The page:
I came across the Language Log while researching the phrase “I, for one, welcome our new insect overlords“. This post on ant overlords and cliché velocity makes a good point: the distance between trendy and trite has grown increasingly short. At least that’s what all the hep cats say.
My part of the world was gray, dreary, dark, cold, and wet today. But it had one thing going for it, one very big thing: the sun set this afternoon a few seconds later than it did the day before. Ordinarily I wouldn’t bother splitting hairs over astronomical minutiae, but it helps get me through December to recall that, although the total number of daylight hours will keep shrinking until the 21st or so, the sunsets are now occurring later and later every day and so will continue until late June. Mmmmm… June. Why does the earliest sunset not match the shortest day? Here is a helpful diagram with ellipses and annotations to explain it.
I hope that’s clear. If I work at it, I can understand how it all works for an hour or so, but then it fades.
Okay, having just moved to WordPress, I must almost immediately report a problem. I have, at great expense, uncovered a truly weird bug. Believe it or not, you can’t make a post with the word perl in it. I had to resort to some tag trickery to get this to display. Here’s what I actually had to type:
At least I figured out why my post a few days ago didn’t work. I’m running WordPress 2.0.5, freshly downloaded. Can any WordPress users out there confirm if they’re seeing this too?
I realize my post about Movable Type and WordPress the other night may have been a little incoherent, particularly if you’re not familiar with blogging software. The engine that drives this blog is now provided by a software package called WordPress. Up until the beginning of this week, it was provided by Movable Type.
I had been thinking about moving to WordPress for some time, but I am a late adopter and generally lazy. It was the comment spam that finally put me over the edge. Movable Type has comment spam blocking tools, but I tried several and I couldn’t get them to work. I only have a certain amount of time each night to spend on this kind of thing, and if I blow through that installing and re-installing something that doesn’t work, I get very irritated. Someone at SixApart (the Movable Type folks) had written what looked to be a very nice spam-blocking plugin. I was excited to try it and be done with my spam scourge. But there was a long involved process to install it that involved unzipping archives, FTP transfers, rebuilding the site, inserting a special string in three different files, rebuilding the site again, then swearing when it didn’t work.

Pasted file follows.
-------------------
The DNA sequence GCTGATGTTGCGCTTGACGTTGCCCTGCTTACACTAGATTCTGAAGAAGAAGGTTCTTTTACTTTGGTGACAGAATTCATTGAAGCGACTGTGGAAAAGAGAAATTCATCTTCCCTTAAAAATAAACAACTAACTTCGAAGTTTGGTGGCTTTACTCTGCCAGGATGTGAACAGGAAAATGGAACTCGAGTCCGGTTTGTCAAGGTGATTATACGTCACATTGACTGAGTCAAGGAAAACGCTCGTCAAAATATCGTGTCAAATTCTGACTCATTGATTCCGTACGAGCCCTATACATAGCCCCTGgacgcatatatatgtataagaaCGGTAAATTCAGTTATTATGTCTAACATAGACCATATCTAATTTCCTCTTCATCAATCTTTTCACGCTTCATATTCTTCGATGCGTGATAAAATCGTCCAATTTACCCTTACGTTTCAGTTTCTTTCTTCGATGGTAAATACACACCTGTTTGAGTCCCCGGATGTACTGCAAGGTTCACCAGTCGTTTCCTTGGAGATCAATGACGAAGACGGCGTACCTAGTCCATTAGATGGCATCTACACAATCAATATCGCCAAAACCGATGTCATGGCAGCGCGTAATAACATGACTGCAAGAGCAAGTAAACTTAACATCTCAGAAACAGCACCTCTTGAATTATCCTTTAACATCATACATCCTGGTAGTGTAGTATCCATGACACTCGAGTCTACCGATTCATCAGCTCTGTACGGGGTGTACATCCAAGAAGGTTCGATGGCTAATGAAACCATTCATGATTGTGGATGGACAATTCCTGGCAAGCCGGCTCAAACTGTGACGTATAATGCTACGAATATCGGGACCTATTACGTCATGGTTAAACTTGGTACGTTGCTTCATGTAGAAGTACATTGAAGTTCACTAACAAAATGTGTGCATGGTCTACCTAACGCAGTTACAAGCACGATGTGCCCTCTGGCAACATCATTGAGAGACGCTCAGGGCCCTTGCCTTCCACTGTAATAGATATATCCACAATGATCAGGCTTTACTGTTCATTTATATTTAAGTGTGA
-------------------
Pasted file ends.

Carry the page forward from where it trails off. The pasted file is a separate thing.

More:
I took my troubles to the support site for the plugin. In an uncivil moment, I mentioned that I had “blown two hours trying to make this work” and was “feeling frustrated.” The plugin author responded quickly, and pointed out quite rightly that he hadn’t charged me a dime for his plugin, and that if I followed the steps carefully I would probably get it working. Upon reading his reply, I quickly concluded that we were both right. He didn’t deserve to be chastised for a gift, but I had good reason to be frustrated. The problem was Movable Type. It was just too damned fiddly and it smelled of overripe perl scripts. It was just never going to be easy to install a spam blocker.
This finally kicked me in the pants and got me to move my bags over to a newer cleaner architecture with WordPress. And it’s working for me very well. Aside from my inauspicious start the other night, flushing my very first post…
I’ve discovered a really fun Flickr party trick. If you want to turn your brain off and just stare at some amazing eye candy, pick a fun term to search for. Suppose you choose Hawaii. But what you really want are dramatic, luscious pictures of Hawaii, not somebody’s bad holiday snapshots. In that case you just click on the “View: Most interesting” link. Then you get a set of Hawaii pictures sorted by the interestingness quality algorithm, which is something like Google’s PageRank. On beyond that, suppose you’re going to do a conference talk about Hawaii and you want to punch things up a little. You’re probably going to want some freely distributable Creative Commons interesting pictures of Hawaii. A quick visit to the Advanced Search page makes this no problem.
But here’s the grand finale: from tag search results page, you can dial up an automatic slideshow sorted by interestingness. And you can roll it all into one juicy URL like this:
Now you’re ready to blow some time. Pick one and go… color, burning man, Barcelona, Yellowstone, splash.
Now that’s the internet I used to dream about back in 1995.
[via O’Reilly Radar]
Here’s a sad story. I wrote a long post explaining why I was so happy to be moving from creaky old Movable Type to shiny new WordPress.
And then I saved it.
And then WordPress ate it.
So now I am writing this short, sad post instead of my long happy post.
Nevertheless, I am glad to be moving on from Movable Type.